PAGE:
Report this review (#39228)
Posted Tuesday, July 12, 2005 | Review Permalink
5 stars This may not be progressive rock but this is great music. However I do not need to explain this to most people on this website. them who like it have listened enjoyed and written a fair review. Them who say they hate it probably have not listened and are just writing a review based on what they think it sounds like and the fact this album or band is not progressive. I do like this album and I think whilst not prog as many of us know it, I do think it is an excellent addition to any prog collection. This album gives a different prspective on music and I advise that different styles of music are in every collection. For that reason new albums such as Keanes Hopes and Fears, Razorlights Up all night,Franz Ferdinands self entitled album and Coldplays XandY, whilst totally not progressive{the latter could be considered if radiohead is consered prog} do make excellent additions to a prog collection. My album collection is 90% prog and 10% not , includes all the albums listed above plus this one, and it is all my prog collection.

On that note, I advise 3 things.

1 Listen to music before you review.

2 Even if an album is not progressive, rate it as if it were, if your favourite genre is prog but you like other genres, this will be part of your prog collection

3 Enjoy this great album


Report this review (#39705)
Posted Monday, July 18, 2005 | Review Permalink
5 stars Finally, I'm getting around to reviewing this thing.

"OK Computer" begins with "Airbag", one of the best songs on here. The drumming is brilliant, and stays consistently so throughout the whole album. Of interest to progheads is the heavily delayed guitars, which are so washed in effects they sound like keyboards or an autoharp, plus the cello and instrumental buildup at the end. This is pure alternative/progressive, an alt rock song transformed with electronic effects and orchestral shadings to create one of the best tracks ever written.

But that's not the best of it right there. "Airbag" segues directly into "Paranoid Android", the track that bugs prog purists to this day. It's sheer progressiveness cannot be denied, as it features three distinct sections, a reprise, and even a short passage in 7/8. The first section opens with a strangely alien acoustic section backed by morracas and other strange percussion. It brings to mind a scene in the deserts of Roswell at night, for some reason. This is helped along by strange, eerie keyboards and haunting lead guitar work. Suddenly, the theme changes, and it slowly moves into the second section as it dispenses with the Latin percussion and then introduces the electric guitar, finally building up into full-on metal and enters 7/8 time. Then everything crashes and it goes into a somber, choral section which features a Mellotron. This goes on, until the second theme is reprised a final time before it all ends.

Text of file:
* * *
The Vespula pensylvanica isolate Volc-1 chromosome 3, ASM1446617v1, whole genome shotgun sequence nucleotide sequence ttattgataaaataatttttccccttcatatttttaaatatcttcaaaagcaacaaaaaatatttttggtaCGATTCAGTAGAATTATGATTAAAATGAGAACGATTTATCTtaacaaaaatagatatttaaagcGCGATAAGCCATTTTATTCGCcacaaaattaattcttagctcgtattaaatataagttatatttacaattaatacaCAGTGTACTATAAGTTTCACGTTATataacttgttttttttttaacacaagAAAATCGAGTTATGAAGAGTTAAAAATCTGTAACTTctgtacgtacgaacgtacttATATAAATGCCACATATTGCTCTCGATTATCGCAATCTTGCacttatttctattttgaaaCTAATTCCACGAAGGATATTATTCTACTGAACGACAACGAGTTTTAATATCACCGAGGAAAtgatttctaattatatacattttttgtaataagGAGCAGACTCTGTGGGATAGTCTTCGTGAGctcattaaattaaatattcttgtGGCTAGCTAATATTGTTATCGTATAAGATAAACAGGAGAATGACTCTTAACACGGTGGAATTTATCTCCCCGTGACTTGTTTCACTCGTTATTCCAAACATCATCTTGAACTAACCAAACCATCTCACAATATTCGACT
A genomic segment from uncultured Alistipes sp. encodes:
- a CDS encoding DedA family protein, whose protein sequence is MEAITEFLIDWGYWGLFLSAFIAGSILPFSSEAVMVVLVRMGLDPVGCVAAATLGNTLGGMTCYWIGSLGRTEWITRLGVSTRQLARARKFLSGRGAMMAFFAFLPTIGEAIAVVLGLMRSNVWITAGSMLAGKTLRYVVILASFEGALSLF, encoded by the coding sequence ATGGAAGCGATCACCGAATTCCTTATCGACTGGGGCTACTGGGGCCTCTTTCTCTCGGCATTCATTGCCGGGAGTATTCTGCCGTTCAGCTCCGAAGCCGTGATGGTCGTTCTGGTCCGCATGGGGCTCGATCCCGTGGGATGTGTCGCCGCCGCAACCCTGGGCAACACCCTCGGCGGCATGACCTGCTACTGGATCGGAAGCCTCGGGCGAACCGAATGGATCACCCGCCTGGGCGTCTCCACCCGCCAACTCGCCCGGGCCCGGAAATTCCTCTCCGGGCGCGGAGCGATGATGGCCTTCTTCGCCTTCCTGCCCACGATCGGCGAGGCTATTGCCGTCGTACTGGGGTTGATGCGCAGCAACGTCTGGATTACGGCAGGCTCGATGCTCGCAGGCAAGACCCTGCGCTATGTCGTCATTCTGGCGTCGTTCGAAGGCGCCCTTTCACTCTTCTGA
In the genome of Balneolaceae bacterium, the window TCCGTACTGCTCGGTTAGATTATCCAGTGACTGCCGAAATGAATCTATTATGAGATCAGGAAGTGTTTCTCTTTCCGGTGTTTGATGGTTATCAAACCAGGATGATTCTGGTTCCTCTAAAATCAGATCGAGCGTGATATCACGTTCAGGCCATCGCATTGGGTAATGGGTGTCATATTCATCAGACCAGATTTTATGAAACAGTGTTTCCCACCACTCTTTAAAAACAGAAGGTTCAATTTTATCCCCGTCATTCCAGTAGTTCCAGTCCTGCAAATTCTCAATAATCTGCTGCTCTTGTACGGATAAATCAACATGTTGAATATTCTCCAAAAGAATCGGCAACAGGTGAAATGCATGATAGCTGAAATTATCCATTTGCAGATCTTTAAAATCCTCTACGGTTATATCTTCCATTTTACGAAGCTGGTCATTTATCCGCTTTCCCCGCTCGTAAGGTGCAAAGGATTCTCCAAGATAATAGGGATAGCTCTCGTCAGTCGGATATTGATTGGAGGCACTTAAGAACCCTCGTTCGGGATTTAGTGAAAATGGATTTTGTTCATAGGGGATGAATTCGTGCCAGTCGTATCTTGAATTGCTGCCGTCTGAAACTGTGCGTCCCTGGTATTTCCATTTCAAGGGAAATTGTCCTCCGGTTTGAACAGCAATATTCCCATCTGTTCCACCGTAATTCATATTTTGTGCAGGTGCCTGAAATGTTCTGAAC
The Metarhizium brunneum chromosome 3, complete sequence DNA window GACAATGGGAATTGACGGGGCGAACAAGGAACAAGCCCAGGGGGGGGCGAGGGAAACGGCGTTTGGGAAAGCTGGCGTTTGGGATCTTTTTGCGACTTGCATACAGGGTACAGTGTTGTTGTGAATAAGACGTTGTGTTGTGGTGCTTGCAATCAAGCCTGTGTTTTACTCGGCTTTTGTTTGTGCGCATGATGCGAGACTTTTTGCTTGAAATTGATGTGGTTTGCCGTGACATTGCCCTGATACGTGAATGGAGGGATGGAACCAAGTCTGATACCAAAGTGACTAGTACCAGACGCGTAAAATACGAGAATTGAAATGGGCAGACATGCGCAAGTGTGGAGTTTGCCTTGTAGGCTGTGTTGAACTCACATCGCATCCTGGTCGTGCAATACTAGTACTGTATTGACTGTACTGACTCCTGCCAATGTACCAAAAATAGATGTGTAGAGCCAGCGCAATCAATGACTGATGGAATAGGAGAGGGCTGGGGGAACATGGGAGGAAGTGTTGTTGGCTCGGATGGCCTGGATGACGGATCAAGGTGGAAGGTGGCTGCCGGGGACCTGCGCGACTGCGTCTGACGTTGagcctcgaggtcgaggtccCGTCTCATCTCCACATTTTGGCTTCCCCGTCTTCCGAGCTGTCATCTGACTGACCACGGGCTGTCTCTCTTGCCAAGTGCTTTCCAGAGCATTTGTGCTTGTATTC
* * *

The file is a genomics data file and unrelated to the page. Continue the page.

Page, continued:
The next song is "Subterranean Homesick Alien," a beautiful space ballad song that once again brings to mind the alien desert highway at night. While not overtly progressive, it still shows tendencies, such as its haunting theme of escapism and hopelessness and the strange, melancholy instrumentation.

"Exit Music (for a film)" is another fairly good track, although I really don't like it a whole lot. It features a haunting acoustic guitar strumming at the beginning, slowly building as they add a mellotron, then the whole band enters. Darker and spookier than any other song here, it is actually recorded live, but the crowd stays utterly silent throughout the whole thing.

The main guitar theme for "Let Down" is in 5/8. The song actually reminds me of GENTLE GIANT's "Just the Same", because of the conflicting 5/8 guitar and the rest in 4/4 ("Just the Same" has 6/8 against 7/8). It's very lovely - the synthesizers at the end can make me weep.

"Karma Police" shows the first drop in the prog-o-meter, although it still retains some traces, and is in sort of two parts. A bit too mellow for my tastes, it mainly plods along, with it's overt theme taken from "1984" and the thought police. The second half has an abrupt change in the opinion of the singer's lyrics, like he's been brainwashed or something.

"Fitter Happier" divides the album clean it two. Everything from here on is not quite the same quality as the first songs on the album. The track itself is essentially a poem read by a computer with a piano solo in the background. The poem is strange, conformist, almost hopelessly airtight. Like something that would be playing on the telescreens in the book "1984".